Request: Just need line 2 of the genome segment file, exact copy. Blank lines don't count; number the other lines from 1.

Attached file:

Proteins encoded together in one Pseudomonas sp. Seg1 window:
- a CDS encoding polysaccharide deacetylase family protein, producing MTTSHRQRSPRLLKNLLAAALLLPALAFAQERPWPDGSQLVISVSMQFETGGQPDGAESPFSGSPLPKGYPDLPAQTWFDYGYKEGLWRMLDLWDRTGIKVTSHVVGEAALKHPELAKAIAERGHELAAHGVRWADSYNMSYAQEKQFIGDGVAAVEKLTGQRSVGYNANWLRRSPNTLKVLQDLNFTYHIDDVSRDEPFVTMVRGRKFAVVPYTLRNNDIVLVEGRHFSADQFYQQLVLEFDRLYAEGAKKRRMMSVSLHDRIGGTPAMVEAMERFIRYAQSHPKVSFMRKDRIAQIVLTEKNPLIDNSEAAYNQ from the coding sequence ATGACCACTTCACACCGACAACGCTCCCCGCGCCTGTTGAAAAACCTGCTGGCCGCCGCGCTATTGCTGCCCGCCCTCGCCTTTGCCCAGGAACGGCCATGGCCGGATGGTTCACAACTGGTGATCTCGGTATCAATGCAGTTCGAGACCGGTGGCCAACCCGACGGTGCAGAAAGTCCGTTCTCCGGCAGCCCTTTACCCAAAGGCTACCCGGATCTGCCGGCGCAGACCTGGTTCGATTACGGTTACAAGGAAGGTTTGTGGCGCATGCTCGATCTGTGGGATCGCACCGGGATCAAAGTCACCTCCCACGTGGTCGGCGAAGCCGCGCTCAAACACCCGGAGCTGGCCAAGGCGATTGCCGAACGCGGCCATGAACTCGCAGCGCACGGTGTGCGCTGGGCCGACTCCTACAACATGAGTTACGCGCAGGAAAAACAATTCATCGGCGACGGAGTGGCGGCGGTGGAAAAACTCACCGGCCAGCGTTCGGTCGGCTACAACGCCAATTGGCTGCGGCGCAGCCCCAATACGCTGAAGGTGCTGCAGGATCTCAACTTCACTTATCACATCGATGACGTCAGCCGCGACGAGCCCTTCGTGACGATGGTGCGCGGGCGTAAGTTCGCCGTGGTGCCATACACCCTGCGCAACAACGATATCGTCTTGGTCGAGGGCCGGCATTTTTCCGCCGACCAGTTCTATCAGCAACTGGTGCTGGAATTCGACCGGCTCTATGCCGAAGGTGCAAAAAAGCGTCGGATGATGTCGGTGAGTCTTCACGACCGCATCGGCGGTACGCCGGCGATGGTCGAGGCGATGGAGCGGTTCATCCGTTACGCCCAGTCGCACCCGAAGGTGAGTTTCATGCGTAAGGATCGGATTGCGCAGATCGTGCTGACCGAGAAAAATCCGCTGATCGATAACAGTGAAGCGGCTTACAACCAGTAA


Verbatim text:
- a CDS encoding polysaccharide deacetylase family protein, producing MTTSHRQRSPRLLKNLLAAALLLPALAFAQERPWPDGSQLVISVSMQFETGGQPDGAESPFSGSPLPKGYPDLPAQTWFDYGYKEGLWRMLDLWDRTGIKVTSHVVGEAALKHPELAKAIAERGHELAAHGVRWADSYNMSYAQEKQFIGDGVAAVEKLTGQRSVGYNANWLRRSPNTLKVLQDLNFTYHIDDVSRDEPFVTMVRGRKFAVVPYTLRNNDIVLVEGRHFSADQFYQQLVLEFDRLYAEGAKKRRMMSVSLHDRIGGTPAMVEAMERFIRYAQSHPKVSFMRKDRIAQIVLTEKNPLIDNSEAAYNQ from the coding sequence ATGACCACTTCACACCGACAACGCTCCCCGCGCCTGTTGAAAAACCTGCTGGCCGCCGCGCTATTGCTGCCCGCCCTCGCCTTTGCCCAGGAACGGCCATGGCCGGATGGTTCACAACTGGTGATCTCGGTATCAATGCAGTTCGAGACCGGTGGCCAACCCGACGGTGCAGAAAGTCCGTTCTCCGGCAGCCCTTTACCCAAAGGCTACCCGGATCTGCCGGCGCAGACCTGGTTCGATTACGGTTACAAGGAAGGTTTGTGGCGCATGCTCGATCTGTGGGATCGCACCGGGATCAAAGTCACCTCCCACGTGGTCGGCGAAGCCGCGCTCAAACACCCGGAGCTGGCCAAGGCGATTGCCGAACGCGGCCATGAACTCGCAGCGCACGGTGTGCGCTGGGCCGACTCCTACAACATGAGTTACGCGCAGGAAAAACAATTCATCGGCGACGGAGTGGCGGCGGTGGAAAAACTCACCGGCCAGCGTTCGGTCGGCTACAACGCCAATTGGCTGCGGCGCAGCCCCAATACGCTGAAGGTGCTGCAGGATCTCAACTTCACTTATCACATCGATGACGTCAGCCGCGACGAGCCCTTCGTGACGATGGTGCGCGGGCGTAAGTTCGCCGTGGTGCCATACACCCTGCGCAACAACGATATCGTCTTGGTCGAGGGCCGGCATTTTTCCGCCGACCAGTTCTATCAGCAACTGGTGCTGGAATTCGACCGGCTCTATGCCGAAGGTGCAAAAAAGCGTCGGATGATGTCGGTGAGTCTTCACGACCGCATCGGCGGTACGCCGGCGATGGTCGAGGCGATGGAGCGGTTCATCCGTTACGCCCAGTCGCACCCGAAGGTGAGTTTCATGCGTAAGGATCGGATTGCGCAGATCGTGCTGACCGAGAAAAATCCGCTGATCGATAACAGTGAAGCGGCTTACAACCAGTAA